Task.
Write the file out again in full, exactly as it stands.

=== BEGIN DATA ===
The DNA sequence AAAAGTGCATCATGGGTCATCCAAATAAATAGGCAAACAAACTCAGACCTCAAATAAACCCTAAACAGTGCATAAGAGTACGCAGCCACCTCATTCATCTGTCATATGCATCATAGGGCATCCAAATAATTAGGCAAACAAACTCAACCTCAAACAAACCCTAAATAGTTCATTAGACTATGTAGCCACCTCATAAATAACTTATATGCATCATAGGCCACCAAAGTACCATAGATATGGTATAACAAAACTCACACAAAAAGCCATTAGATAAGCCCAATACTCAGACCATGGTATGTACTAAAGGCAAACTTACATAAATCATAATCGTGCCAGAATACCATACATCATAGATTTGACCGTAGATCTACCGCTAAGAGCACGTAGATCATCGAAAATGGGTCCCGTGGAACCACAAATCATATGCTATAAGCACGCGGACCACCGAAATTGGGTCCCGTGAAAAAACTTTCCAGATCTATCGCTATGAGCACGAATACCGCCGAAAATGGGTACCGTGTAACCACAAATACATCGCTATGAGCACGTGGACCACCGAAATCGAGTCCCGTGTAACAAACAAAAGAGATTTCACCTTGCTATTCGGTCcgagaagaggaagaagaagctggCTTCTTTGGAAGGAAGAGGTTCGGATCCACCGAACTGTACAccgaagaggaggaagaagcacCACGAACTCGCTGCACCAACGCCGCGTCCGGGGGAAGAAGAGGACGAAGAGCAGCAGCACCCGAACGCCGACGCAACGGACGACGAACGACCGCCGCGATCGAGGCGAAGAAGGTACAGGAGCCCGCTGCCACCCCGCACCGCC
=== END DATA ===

The DNA sequence AAAAGTGCATCATGGGTCATCCAAATAAATAGGCAAACAAACTCAGACCTCAAATAAACCCTAAACAGTGCATAAGAGTACGCAGCCACCTCATTCATCTGTCATATGCATCATAGGGCATCCAAATAATTAGGCAAACAAACTCAACCTCAAACAAACCCTAAATAGTTCATTAGACTATGTAGCCACCTCATAAATAACTTATATGCATCATAGGCCACCAAAGTACCATAGATATGGTATAACAAAACTCACACAAAAAGCCATTAGATAAGCCCAATACTCAGACCATGGTATGTACTAAAGGCAAACTTACATAAATCATAATCGTGCCAGAATACCATACATCATAGATTTGACCGTAGATCTACCGCTAAGAGCACGTAGATCATCGAAAATGGGTCCCGTGGAACCACAAATCATATGCTATAAGCACGCGGACCACCGAAATTGGGTCCCGTGAAAAAACTTTCCAGATCTATCGCTATGAGCACGAATACCGCCGAAAATGGGTACCGTGTAACCACAAATACATCGCTATGAGCACGTGGACCACCGAAATCGAGTCCCGTGTAACAAACAAAAGAGATTTCACCTTGCTATTCGGTCcgagaagaggaagaagaagctggCTTCTTTGGAAGGAAGAGGTTCGGATCCACCGAACTGTACAccgaagaggaggaagaagcacCACGAACTCGCTGCACCAACGCCGCGTCCGGGGGAAGAAGAGGACGAAGAGCAGCAGCACCCGAACGCCGACGCAACGGACGACGAACGACCGCCGCGATCGAGGCGAAGAAGGTACAGGAGCCCGCTGCCACCCCGCACCGCC